Friday, November 26, 2010

The Healing Power Of Forgiveness

Forgiveness… once again the truth posts bring us to this topic. Yet this week it is forgiving someone other than ourselves.

Truth #4:  Something You Need to Forgive Someone For

I have had many things occur throughout my life, both young and old where forgiveness was necessary in order to move on with myself in a healthy manner. I like to think that I am able to deal with such issues a bit better than in previous times yet I am always wary to say anything like that as it is somewhat like praying for patience.

Yet in my life an event occurred that taught me a great deal of the need for forgiveness and the true gift that it can give to one if they chose to act upon it. Growing up in an alcoholic/abusive family was by far not the most fun I have ever had. Sometimes I think my saving grace was the fact that my father did not like me. In fact he made a point of telling me just that whenever he did speak to me which was seldom. Because of this I managed to escape much of the behavior that my older sister and brother had to endure. Unfortunately I did not escape it entirely.

When my mother finally got the courage to leave him, I thought that it was finally over and we could commence to have a “normal” life. Yet never say never as I learned later on in my life. It was several years later, when I was thirty years old that I would be faced with decisions I thought I would never have to make. My father was ill, or so I was told by my aunts and uncles and he needed to be taken to the VA hospital. I am really not sure why yet it fell upon me to do this task.

I will be honest and say that it was something that I did not want to do. If I never set eyes on this man again it would not bother me. He had taken so much from me as a child. Not only did he take my ideal of a father figure, he also took my family life away. I struggled with the wonderment as to why he disliked me so and why he said the awful things he said to me. I struggled with the abuse he brought to my mother and older brother and sister and later myself. I did not wish to have to “be nice” to him.

Maybe it was the Christian influence in me that gave me a feeling of being obligated to tend to him I am not sure. But the fact is that I eventually did take him to the hospital. It was a humbling experience that first time I saw him again. He was definitely sick and I could not help but feel sorry for him and also ashamed at myself that I had been so selfish with myself.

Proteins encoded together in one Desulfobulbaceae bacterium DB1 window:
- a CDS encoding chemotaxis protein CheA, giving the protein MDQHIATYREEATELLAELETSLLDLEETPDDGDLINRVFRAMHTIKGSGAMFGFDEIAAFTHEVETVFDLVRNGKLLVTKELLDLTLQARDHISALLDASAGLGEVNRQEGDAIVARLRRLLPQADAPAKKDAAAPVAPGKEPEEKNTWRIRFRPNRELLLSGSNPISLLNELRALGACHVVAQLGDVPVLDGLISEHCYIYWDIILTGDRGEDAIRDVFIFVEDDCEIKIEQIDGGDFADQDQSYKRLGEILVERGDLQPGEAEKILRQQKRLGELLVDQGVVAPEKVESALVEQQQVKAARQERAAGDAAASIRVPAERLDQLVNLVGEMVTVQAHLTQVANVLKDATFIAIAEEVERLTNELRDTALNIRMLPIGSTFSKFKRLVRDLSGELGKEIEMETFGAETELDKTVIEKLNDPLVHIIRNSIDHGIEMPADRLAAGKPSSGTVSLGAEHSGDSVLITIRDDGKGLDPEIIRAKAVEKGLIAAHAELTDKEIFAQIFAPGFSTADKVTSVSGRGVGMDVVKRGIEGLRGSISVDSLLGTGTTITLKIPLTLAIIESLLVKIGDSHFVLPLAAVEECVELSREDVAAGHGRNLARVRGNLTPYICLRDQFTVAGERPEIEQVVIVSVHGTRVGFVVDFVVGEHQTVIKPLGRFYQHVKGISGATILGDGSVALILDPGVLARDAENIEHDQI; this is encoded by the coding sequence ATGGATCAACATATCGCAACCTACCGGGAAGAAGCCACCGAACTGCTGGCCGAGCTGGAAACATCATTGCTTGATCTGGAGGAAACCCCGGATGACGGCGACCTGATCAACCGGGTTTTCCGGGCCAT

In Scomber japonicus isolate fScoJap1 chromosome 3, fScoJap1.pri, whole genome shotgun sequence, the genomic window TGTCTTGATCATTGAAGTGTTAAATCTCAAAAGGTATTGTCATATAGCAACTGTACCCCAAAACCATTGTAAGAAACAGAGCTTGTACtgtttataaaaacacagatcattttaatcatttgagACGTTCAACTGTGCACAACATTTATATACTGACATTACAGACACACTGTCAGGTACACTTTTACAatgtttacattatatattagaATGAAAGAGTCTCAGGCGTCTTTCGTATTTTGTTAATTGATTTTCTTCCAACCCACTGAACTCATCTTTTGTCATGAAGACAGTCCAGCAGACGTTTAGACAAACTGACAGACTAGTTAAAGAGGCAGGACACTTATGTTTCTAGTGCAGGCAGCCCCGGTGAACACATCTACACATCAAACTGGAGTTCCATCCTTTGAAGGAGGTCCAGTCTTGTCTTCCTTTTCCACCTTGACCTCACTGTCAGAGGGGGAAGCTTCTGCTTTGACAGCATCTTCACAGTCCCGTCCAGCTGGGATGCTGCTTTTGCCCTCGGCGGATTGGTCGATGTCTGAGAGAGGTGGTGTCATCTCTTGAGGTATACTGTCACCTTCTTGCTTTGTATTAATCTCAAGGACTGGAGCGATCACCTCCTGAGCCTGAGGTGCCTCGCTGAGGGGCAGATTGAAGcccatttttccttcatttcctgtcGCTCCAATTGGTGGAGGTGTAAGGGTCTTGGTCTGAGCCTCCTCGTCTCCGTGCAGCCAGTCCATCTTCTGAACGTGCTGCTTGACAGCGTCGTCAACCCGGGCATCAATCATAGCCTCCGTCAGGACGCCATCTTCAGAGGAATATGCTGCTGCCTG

Over the next few years we would take him to his doctor appointments and such. I even allowed my children to meet him as I did not want to be the reason they never knew their grandfather. Fortunately this did not happen too often as I am not sure if I could have taken it on a regular basis. I remember my older sister and myself going to visit him one day. He was sick and it was a matter of time when he would finally pass. We asked him to consider coming closer to where his family was so that his last days would be with family. He refused. I remember before I left I confronted him in regards to earlier times and much of what had occurred. He sat there speechless. Yet when I left I remember feeling at peace.

That night I awoke from a dream. In it I could hear my father calling my name. He kept asking me to help him. Yet I could not see him. It was dark and foggy and regardless how hard I looked I could see nothing. When I woke, I remember looking at the clock. It was 12:43 AM. The next morning I received a call that my father had passed the night before. It was not until some time later that I learned that his time of death was 12:43 AM.

I was the only one in the family that cleared their conscious with my father. I was the only one who “forgave” him. It was more the starting process of forgiveness, yet in doing so it released a huge burden from me. My brother and sister did not forgive him before his death. I have seen the implications of this over the years and it has only strengthened my beliefs for the need of forgiveness.